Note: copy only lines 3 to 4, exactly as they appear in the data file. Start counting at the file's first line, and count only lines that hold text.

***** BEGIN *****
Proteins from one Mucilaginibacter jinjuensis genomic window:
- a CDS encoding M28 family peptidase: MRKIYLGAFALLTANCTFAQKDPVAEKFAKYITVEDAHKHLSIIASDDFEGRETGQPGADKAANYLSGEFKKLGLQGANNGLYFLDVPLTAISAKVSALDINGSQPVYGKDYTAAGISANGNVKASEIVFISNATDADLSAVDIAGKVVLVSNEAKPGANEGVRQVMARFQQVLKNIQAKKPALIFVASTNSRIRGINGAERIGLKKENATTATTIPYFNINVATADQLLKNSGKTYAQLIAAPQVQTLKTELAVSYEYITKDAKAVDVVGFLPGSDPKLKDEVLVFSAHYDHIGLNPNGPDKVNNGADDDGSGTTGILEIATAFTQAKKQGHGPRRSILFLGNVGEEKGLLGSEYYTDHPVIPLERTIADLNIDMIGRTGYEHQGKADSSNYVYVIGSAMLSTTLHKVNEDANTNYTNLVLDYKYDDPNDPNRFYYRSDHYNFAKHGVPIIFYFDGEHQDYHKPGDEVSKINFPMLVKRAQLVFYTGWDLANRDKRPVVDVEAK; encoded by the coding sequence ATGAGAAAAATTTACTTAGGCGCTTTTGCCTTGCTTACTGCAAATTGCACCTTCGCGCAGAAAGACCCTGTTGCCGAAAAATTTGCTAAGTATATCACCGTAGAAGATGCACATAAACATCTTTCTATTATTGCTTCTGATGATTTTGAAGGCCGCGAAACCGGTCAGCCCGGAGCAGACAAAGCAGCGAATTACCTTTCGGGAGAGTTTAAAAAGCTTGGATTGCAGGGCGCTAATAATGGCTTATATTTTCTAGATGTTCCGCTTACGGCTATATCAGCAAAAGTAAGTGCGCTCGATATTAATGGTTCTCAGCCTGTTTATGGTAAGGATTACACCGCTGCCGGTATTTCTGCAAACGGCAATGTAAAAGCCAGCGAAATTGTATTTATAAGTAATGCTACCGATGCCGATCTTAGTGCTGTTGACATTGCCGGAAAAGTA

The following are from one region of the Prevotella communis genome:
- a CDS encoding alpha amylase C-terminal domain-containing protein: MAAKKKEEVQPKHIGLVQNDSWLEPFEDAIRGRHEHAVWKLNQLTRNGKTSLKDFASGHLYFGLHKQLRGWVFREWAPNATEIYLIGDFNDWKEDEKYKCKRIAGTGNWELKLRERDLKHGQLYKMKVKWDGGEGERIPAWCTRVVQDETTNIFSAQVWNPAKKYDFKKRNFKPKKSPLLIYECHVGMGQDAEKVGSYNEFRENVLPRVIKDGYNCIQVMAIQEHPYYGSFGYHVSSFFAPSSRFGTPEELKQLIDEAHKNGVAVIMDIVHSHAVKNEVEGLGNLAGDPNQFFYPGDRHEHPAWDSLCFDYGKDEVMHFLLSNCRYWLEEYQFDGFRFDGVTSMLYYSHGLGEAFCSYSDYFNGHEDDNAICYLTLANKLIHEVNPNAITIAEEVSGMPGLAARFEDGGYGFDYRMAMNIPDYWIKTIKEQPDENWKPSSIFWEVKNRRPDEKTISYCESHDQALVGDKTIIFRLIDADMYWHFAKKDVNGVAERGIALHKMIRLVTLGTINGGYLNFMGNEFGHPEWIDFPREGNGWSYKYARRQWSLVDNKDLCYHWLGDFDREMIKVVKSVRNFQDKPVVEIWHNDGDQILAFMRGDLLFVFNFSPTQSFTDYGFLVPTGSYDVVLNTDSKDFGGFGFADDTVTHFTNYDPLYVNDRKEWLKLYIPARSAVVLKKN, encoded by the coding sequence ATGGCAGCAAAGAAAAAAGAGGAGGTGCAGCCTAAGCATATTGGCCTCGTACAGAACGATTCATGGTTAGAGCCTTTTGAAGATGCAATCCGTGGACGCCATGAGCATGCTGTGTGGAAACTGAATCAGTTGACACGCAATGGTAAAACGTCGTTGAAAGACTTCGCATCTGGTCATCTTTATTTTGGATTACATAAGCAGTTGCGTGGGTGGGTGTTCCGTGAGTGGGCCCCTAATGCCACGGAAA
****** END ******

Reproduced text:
The following are from one region of the Prevotella communis genome:
- a CDS encoding alpha amylase C-terminal domain-containing protein: MAAKKKEEVQPKHIGLVQNDSWLEPFEDAIRGRHEHAVWKLNQLTRNGKTSLKDFASGHLYFGLHKQLRGWVFREWAPNATEIYLIGDFNDWKEDEKYKCKRIAGTGNWELKLRERDLKHGQLYKMKVKWDGGEGERIPAWCTRVVQDETTNIFSAQVWNPAKKYDFKKRNFKPKKSPLLIYECHVGMGQDAEKVGSYNEFRENVLPRVIKDGYNCIQVMAIQEHPYYGSFGYHVSSFFAPSSRFGTPEELKQLIDEAHKNGVAVIMDIVHSHAVKNEVEGLGNLAGDPNQFFYPGDRHEHPAWDSLCFDYGKDEVMHFLLSNCRYWLEEYQFDGFRFDGVTSMLYYSHGLGEAFCSYSDYFNGHEDDNAICYLTLANKLIHEVNPNAITIAEEVSGMPGLAARFEDGGYGFDYRMAMNIPDYWIKTIKEQPDENWKPSSIFWEVKNRRPDEKTISYCESHDQALVGDKTIIFRLIDADMYWHFAKKDVNGVAERGIALHKMIRLVTLGTINGGYLNFMGNEFGHPEWIDFPREGNGWSYKYARRQWSLVDNKDLCYHWLGDFDREMIKVVKSVRNFQDKPVVEIWHNDGDQILAFMRGDLLFVFNFSPTQSFTDYGFLVPTGSYDVVLNTDSKDFGGFGFADDTVTHFTNYDPLYVNDRKEWLKLYIPARSAVVLKKN, encoded by the coding sequence ATGGCAGCAAAGAAAAAAGAGGAGGTGCAGCCTAAGCATATTGGCCTCGTACAGAACGATTCATGGTTAGAGCCTTTTGAAGATGCAATCCGTGGACGCCATGAGCATGCTGTGTGGAAACTGAATCAGTTGACACGCAATGGTAAAACGTCGTTGAAAGACTTCGCATCTGGTCATCTTTATTTTGGATTACATAAGCAGTTGCGTGGGTGGGTGTTCCGTGAGTGGGCCCCTAATGCCACGGAAA